Derivatives Held for Trading at Commercial Banks

The chart at the top of this page shows how this derivative problem has
grown since the repeal of the Glass-Steagall Act in 1999. The repeal
removed the ban of casino trading houses on Wall Street merging with
federally-insured banks. Today, every giant federally-insured bank on Wall
Street owns a trading house. In 1996, prior to the repeal of
Glass-Steagall, derivatives at U.S. banks represented just 63 percent of
world GDP. At the end of last year, derivatives at U.S. banks represented
189.92 percent of world GDP.

To prevent a replay of the banks blowing themselves up as they did in 2008
while their federal regulators were napping, federal banking regulators in
July proposed to impose higher capital rules on just 37 banks – those
significantly engaged in derivatives and other high-risk trading strategies.

The backlash has been fierce, with the mega banks even running television
ads painting a bogus and distorted picture of what the capital increases
would do.

Another critical question is who is on the other side of these derivative
trades with the mega banks and may blow up if they took the wrong side of
the trade?

According to federal researchers, there are both mega bank counterparties
as well as “non-bank financial counterparties” – which could be insurance
companies, brokerage firms, asset managers or hedge funds. There are also
“non-financial corporate counterparties” – which could be just about any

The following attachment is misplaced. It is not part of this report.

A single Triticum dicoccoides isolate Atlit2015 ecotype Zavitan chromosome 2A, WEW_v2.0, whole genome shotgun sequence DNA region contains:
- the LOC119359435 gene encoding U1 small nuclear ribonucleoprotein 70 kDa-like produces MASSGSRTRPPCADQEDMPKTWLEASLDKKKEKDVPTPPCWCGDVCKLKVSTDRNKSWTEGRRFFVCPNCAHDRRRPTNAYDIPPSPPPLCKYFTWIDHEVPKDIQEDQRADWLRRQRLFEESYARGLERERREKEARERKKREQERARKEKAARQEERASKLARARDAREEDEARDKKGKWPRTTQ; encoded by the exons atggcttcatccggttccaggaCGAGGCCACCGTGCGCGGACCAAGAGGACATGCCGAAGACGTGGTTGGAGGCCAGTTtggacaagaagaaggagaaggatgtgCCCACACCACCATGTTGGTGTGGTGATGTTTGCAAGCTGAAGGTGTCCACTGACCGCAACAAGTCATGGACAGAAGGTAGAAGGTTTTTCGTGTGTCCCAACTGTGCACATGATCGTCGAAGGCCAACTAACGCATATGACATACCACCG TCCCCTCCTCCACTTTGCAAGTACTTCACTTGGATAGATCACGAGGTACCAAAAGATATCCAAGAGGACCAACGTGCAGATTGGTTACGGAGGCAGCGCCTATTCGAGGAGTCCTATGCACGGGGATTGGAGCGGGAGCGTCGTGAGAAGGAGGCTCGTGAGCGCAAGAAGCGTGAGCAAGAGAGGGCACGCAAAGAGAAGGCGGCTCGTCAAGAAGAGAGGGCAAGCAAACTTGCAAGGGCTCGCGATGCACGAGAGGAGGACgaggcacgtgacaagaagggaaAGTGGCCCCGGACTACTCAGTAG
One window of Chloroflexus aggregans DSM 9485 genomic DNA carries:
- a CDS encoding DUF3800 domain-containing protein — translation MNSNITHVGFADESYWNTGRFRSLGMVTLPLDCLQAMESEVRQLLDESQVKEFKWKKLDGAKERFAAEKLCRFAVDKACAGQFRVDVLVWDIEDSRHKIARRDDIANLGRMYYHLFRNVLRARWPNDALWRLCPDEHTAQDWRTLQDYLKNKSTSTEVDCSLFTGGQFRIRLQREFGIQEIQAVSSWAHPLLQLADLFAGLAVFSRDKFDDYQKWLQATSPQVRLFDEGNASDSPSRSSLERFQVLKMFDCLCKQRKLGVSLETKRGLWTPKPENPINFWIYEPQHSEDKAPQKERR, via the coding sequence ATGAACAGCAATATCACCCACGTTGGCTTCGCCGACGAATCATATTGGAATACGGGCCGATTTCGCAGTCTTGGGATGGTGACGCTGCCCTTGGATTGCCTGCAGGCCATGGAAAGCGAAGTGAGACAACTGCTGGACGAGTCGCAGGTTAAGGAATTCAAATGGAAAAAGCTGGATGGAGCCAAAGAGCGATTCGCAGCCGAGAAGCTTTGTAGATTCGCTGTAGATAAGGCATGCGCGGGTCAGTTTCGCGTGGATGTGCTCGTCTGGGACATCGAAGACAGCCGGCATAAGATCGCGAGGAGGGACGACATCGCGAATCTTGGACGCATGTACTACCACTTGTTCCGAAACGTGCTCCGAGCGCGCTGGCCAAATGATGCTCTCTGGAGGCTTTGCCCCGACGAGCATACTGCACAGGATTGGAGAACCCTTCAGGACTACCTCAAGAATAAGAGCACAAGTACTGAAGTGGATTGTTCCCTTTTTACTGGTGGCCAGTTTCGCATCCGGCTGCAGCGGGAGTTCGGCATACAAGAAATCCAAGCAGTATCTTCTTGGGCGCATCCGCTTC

domestic or foreign corporation. To put it another way, the American people
have no idea if they own common stock in a publicly-traded company that
could blow up any day from reckless dealings in derivatives with global

This is not some far-fetched fantasy. Wall Street has a history of blowing
up things with derivatives. Merrill Lynch blew up Orange County, California
with derivatives. Some of the biggest trading houses on Wall Street blew up
the giant insurer, AIG, with derivatives in 2008, forcing the U.S.
government to take over AIG with a massive bailout.

According to documents released by the Financial Crisis Inquiry Commission
(FCIC), at the time of Lehman Brothers’ bankruptcy on September 15, 2008,
it had more than 900,000 derivative contracts outstanding and had used the
largest banks on Wall Street as its counterparties to many of these trades.
The FCIC data shows that Lehman had more than 53,000 derivative contracts
with JPMorgan Chase; more than 40,000 with Morgan Stanley; over 24,000 with
Citigroup’s Citibank; over 23,000 with Bank of America; and almost 19,000
with Goldman Sachs.

According to the Financial Crisis Inquiry Commission (FCIC), derivatives
played an outsized role in the spread of financial panic in 2008. The FCIC
wrote in its final report:

“the existence of millions of derivatives contracts of all types between
systemically important financial institutions—unseen and unknown in this
unregulated market—added to uncertainty and escalated panic….”

We are asking our readers to do their part to stop Wall Street mega banks
and their legions of lobbyists from gutting the proposed capital rules.
Please contact your U.S. Senators today via the U.S. Capitol switchboard by
dialing (202) 224-3121. Tell your Senators to demand that banking
regulators hold firm on the stronger capital rules for the casino banks on
Wall Street.